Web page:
So, 2012 is long over and as a whole it wasn’t the strongest year for movies in memory (though certainly better than 2011 was). With the 85th Oscars coming up this Sunday, we thought we’d share with you our favorite movies of the year. What follows is a list of 12 movies from last year that Scott Fraser, Chris Tansuche, and I came up with after much debate and slap fighting. These are the films we feel most deserve your viewing time. Now these aren’t the ones we expect to dominate the awards season, but rather the stuff we found to be most enjoyable. As well made as Zero Dark Thirty and Lincoln were, repeat viewings in the near future aren’t likely. This is a list of the films that we deem are worth consideration of your hard-earned DVD/BluRay purchasing dollar…
12. Django Unchained
This is one of only 2 movies on our list, that is also among the Academy’s 10 Best Picture nominees. It’s the newest from Quentin Tarantino, and while it isn’t my favorite QT movie, it’s still a must watch. Leo DiCaprio and Christoph Waltz were both excellent, and this was Sam Jackson’s most memorable role in years. Tarantino’s own cameo in the movie features an accent so bad you’ll cringe, but outside of that it pretty solid. This is one that I can say got better with each viewing as I’ve now seen it 3 times.
There has been plenty of controversy surrounding this one, but that’s always the case when Tarantino puts out a new super violent movie. I give a lot of credit to him for approaching a period of American history that often scares people off. – B. Kronner
11. Safety Not Guaranteed
Safety Not Guaranteed was a nice, quirky, feel good sleeper that may have missed the radar of a lot of movie goers. Filled with a cast of comedians that are on the cusp of making it big, what on paper sounded like a flat-out comedic throw away is actually a movie with a ton of depth, great characters, and a series of stories that are relatable to everyone who continues to struggle with life after high School. Aubrey Plaza and Mark Duplass offer some eccentric yet, moldable characters that make it easy to fall in love with, while Jake Johnson continues to impress with his earnest and believable characterization of the professional slacker.
This film rewards the viewer with clever dialogue, an interesting story, and a real world pathos that warms the heart. The sci-fi element is a tiny undercurrent to the film that keeps everything moving along, and brings just the right touch of nerdism to a film that would normally be without. I highly recommend that if you missed out on this film in 2012, make sure to avoid a lifetime of regret by watching it immediately. – S. Fraser
Chronicle was not supposed to be a terrific movie from the outset. It brought it the repetitive POV cam perspective beat to death by horror movies. It’s a somewhat odd concept movie with teenagers getting superpowers because they encountered a mysterious, probably alien, artifact deep in the ground. However, under the direction Josh Trank, this becomes a great flick that explores what these teens do if they create their own rules and become ‘gods’ in their own right. Do they maintain their idea to stay cool and never abuse the power…or do they let their emotions take over and let it feed into their ego or let it fill the void in their own lives?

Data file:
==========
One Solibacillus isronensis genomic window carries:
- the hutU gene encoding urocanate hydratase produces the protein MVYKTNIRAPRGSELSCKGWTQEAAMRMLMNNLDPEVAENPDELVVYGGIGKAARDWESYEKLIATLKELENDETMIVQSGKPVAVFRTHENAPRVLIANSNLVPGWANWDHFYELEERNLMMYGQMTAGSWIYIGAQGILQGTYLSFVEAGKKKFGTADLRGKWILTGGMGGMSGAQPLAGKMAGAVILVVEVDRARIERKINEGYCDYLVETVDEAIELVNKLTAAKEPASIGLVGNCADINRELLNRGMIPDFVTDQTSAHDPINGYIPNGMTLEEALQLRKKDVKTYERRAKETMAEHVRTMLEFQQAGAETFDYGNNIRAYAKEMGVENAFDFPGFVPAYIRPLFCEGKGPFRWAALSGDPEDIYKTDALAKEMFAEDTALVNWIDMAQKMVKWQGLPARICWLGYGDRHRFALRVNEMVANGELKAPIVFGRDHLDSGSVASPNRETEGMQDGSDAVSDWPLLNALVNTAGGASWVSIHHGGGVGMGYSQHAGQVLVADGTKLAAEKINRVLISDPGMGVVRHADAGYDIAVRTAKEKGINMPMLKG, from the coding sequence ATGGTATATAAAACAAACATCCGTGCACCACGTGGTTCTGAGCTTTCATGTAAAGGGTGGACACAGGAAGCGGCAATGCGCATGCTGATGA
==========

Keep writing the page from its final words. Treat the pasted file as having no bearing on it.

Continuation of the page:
I love this movie because it shows great relationships between three teenagers (Dale DeHaan, Alex Russell, and Michael B. Jordan) and how these new abilities brought them together and ultimately, destroy them. Yeah, there are superheroes in comics but if there’s no precedence on actual real power possessing the telekinetic skills, how can one really follow a rule book on what is right and wrong? We see the rise and fall of DeHaan’s character as he struggles with his family and social life and it comes to a head until his cousin and the popular class president all find themselves newly minted as “superpowered”. Again, the concept goes deeper than any superhero movie out there and the POV effect does not detract, but rather enhance the experience. It makes sense that DeHaan’s character wants you to see him struggle then rise above everyone in diary style. It’s almost as he plays it back and realizes slowly that he is above everyone because the one thing people held against him, he know has something to strike back with. His performance as he lets his ambition takeover is why he’s now Harry Osborn in the Amazing Spider-Man sequel. The visuals are great for an essentially bare bones movie. I never questioned the special effects as it was used brilliantly, especially the staging of the football throwing sky sequence. Josh Trank and writer Max Landis are great storytellers and their ability to inject new life into both the POV and superhero genres will be remembered as one of the great movies of 2012. – C. Tansuche